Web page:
Hey F4NV Fans and Supporters, and welcome to another Monday Devlog!
The last week of development has continued our focus on worldspace development. With the changes to combat in the Fallout 4 Creation Engine, we've been taking special efforts to redesign environments as necessary to better utilize and exploit these systems for more rewarding combat. This helps to keep enemies from acting like angry missiles, and instead act more like thinking people or animals. The downside to this is that at this early stage, a certain amount of experimentation is still taking place while we try to work out the best possible ways to use these systems. While the overall changes are often minor, their impact can be very significant in the grand scheme of things, and so we're trying to assemble a kind of set of best practices for working with the new AI in Fallout 4.
The recent update to Fallout 4, and in turn F4SE, has slowed our efforts to develop script and quest content while we rework certain systems to be compatible with the newer framework versions.
We're looking into potential ways to prevent this from being as much of an issue in the future, and believe that down the line this shouldn't be as much of a concern.
In community news, we've passed 20,000 likes here on Facebook! It's worth reiterating just how incredible it is to see the support we've been receiving from all of you into the new year, and we all hope that we can live up to the trust and expectations you've all placed upon us.
Hey F4NV fans and supporters! With Monday comes another weekly Devlog!
For this week, we wanted to talk a bit about our approach to weapons and weapon modifications in F4NV, as we've received a number of questions about them from various people, and felt that it might be a subject of interest for folks.
In Fallout: New Vegas, weapon modifications were generally linear improvements in weapon utility. Their focus was on providing a simple improvement in weapon function, be it an improvement in weapon durability, or better optics, or more damage. Aside from some upgrades for laser weapons, there was little in the way for upgrades that provided players with distinct changes in the way weapons might function.
F4NV, while being very closely tied to the ideas of Fallout: New Vegas, will be taking a different approach.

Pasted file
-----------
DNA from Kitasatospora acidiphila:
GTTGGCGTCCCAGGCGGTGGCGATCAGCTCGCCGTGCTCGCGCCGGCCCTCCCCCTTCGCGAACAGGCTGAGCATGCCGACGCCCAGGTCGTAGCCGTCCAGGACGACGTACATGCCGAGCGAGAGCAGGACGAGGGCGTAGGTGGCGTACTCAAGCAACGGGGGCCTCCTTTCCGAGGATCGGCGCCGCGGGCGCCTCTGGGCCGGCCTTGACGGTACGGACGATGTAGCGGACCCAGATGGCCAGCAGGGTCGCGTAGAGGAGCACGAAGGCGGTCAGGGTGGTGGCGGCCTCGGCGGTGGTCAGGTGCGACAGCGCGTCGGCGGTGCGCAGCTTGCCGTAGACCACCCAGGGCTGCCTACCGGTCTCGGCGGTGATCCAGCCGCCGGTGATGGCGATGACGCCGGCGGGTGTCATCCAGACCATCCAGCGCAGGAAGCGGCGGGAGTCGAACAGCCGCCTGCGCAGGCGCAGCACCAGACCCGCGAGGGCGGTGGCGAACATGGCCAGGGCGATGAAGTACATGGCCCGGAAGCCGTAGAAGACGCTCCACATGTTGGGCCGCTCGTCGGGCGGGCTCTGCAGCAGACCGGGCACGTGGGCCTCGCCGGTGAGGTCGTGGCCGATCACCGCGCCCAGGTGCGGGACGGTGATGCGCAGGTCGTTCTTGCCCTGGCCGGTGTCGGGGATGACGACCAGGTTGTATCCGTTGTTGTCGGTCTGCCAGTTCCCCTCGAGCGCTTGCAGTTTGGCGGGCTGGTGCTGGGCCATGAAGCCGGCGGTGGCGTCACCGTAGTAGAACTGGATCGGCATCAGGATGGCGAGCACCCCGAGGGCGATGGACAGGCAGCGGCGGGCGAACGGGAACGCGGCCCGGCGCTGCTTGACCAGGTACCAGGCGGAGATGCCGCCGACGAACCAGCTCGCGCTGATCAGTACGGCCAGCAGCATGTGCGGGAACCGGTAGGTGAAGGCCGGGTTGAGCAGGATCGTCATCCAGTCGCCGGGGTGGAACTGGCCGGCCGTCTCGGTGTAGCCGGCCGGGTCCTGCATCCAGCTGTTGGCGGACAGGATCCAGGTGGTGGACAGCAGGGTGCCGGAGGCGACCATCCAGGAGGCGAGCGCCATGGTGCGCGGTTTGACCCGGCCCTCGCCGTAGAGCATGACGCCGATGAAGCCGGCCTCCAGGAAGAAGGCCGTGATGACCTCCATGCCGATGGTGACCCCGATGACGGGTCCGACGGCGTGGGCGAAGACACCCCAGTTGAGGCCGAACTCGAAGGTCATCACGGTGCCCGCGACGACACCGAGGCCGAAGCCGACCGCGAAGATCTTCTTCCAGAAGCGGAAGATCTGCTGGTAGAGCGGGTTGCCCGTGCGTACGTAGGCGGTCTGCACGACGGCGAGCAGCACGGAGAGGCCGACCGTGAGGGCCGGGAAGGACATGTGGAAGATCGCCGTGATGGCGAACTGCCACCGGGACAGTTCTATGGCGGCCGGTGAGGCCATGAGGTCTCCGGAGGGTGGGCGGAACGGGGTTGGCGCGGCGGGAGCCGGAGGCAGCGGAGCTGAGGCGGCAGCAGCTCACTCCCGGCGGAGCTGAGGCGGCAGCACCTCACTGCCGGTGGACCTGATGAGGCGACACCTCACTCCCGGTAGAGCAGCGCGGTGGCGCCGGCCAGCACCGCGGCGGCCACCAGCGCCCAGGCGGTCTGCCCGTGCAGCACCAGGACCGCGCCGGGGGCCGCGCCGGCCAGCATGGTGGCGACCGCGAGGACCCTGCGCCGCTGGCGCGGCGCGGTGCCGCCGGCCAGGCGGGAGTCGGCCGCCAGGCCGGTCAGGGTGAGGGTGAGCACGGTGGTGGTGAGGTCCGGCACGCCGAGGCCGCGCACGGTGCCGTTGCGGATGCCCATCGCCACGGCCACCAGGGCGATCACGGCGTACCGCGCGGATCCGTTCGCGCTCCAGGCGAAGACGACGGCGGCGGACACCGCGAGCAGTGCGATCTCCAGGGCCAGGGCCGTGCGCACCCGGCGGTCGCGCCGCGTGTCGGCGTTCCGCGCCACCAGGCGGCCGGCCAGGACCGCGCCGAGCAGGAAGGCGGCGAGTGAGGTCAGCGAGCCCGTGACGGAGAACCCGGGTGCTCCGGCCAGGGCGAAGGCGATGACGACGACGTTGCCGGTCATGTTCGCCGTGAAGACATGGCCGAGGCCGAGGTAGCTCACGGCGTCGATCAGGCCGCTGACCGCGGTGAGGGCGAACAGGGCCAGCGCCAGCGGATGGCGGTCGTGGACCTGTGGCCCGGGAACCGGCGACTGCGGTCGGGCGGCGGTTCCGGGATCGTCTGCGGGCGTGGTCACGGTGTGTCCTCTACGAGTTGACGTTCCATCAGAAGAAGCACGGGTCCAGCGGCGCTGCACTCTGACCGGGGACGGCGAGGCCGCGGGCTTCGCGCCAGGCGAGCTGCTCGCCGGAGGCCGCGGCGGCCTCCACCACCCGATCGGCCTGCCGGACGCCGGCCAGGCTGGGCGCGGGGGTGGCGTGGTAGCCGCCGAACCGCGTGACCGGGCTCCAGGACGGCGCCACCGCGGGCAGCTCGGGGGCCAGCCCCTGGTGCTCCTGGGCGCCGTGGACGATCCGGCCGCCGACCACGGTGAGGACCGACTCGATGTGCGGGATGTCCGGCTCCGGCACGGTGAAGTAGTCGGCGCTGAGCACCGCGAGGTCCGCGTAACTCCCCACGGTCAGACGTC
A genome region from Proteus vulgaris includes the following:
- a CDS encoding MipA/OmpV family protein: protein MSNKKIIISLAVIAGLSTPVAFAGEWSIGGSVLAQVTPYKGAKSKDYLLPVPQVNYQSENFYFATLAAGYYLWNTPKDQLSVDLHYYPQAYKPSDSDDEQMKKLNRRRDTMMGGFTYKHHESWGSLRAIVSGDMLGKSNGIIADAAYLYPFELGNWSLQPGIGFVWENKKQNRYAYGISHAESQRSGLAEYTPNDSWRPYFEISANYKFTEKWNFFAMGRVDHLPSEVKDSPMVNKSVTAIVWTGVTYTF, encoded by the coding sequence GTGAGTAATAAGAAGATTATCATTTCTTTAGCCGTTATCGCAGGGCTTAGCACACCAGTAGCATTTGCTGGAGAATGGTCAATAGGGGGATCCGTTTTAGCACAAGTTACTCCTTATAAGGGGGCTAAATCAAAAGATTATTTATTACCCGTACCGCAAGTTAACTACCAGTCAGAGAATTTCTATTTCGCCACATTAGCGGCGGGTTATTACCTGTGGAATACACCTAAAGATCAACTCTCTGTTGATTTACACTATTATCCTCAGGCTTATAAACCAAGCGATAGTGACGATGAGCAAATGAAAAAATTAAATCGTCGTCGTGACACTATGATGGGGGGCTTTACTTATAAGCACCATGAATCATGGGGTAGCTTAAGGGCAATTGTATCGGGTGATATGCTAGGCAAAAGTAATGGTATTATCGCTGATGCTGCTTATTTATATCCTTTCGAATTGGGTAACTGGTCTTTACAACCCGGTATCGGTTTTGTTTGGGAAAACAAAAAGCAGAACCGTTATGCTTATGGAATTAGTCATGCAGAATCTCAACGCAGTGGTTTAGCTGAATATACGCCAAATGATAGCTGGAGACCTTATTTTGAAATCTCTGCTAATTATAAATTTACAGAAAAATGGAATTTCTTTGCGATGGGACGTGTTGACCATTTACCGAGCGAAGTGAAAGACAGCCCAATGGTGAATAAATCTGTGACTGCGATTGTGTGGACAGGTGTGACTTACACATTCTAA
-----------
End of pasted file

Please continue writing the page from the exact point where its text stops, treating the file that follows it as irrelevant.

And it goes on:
One of the main goals of F4NV is to avoid a "X is better than Y" system of balance. We feel that such systems - while certainly viable in some games - make character builds and perks less viable, and punish player choice. And while poor choices should have consequences, in the world of firearms and weapons there's not really such thing as a "best" weapon, only one that's best in a given situation. F4NV aims to emulate that, and our take on the weapon modification system is meant to help encourage that.
Generally, our aim with weapon upgrades will be to create choice - unlike in Fallout: New Vegas or Fallout 4, where one receiver or upgrade was often simply better than the others, F4NV will be adding receivers that are often just different. For instance, this may mean that a player that finds a basic Laser Rifle and chooses to upgrade it will have their choice of upgrades based around the various types of fire mode and functionality that the laser rifles found in Fallout 4 have - shotgun, fully automatic, etc.
This will mean that various weapons will be useful to different player builds, and also should encourage players to get perks that help them to improve with their weapon of choice.
We'll also be working with Perks to help make different weapons more useful into the late-game, while also working to rebalance weapon builds that are more overpowered or broken (we're looking at you, 'And Stay Back.') This should make similar weapons with different minor differences between them more differentiated and useful to different builds
Overall, we think that by working towards a more player-rewarding balance infrastructure, we'll be able to make more player builds viable!
That's it for this week's Devlog. We hope it's managed to give you a tiny look at our philosophy regarding weapons, and explained a little bit of our take on how combat in F4NV will be different from both Fallout 4 and Fallout: New Vegas. Stay tuned for more content updates into the week, and until next time, stay classy!
Website Assets Featured Content Friday.
For this week's Featured Content Friday, we wanted to focus on something a little different. Alongside the core art and assets we need made for F4NV, we also have team members working on things on the logistical side of things, such as our website.
As such, this week we wanted to showcase some of the excellent art done for our website by Web Team member Nicks!
Like all other things we at Team F4NV do, we aim for a high level of quality for all of our work. Our website is no exception, and the work Nicks and the other members of our web team is nothing short of fantastic!
Hey F4NV fans and supporters, and welcome to another weekly devlog!
This last week has been another typical productive week for Team F4NV. With our team now entirely back in top form following the holidays and various academic trials endemic to this time of year, things have been carrying on with renewed focus.
Among other things, some early progress on gambling systems has recently been showcased by Scrivener07 and The White Collar Players!
Given the important role of gambling within Fallout: New Vegas, the framework introduced by Barstool Games brings us one step closer to a a system-complete version of F4NV, and being able to watch such a brilliant implementation at work is nothing short of fantastic.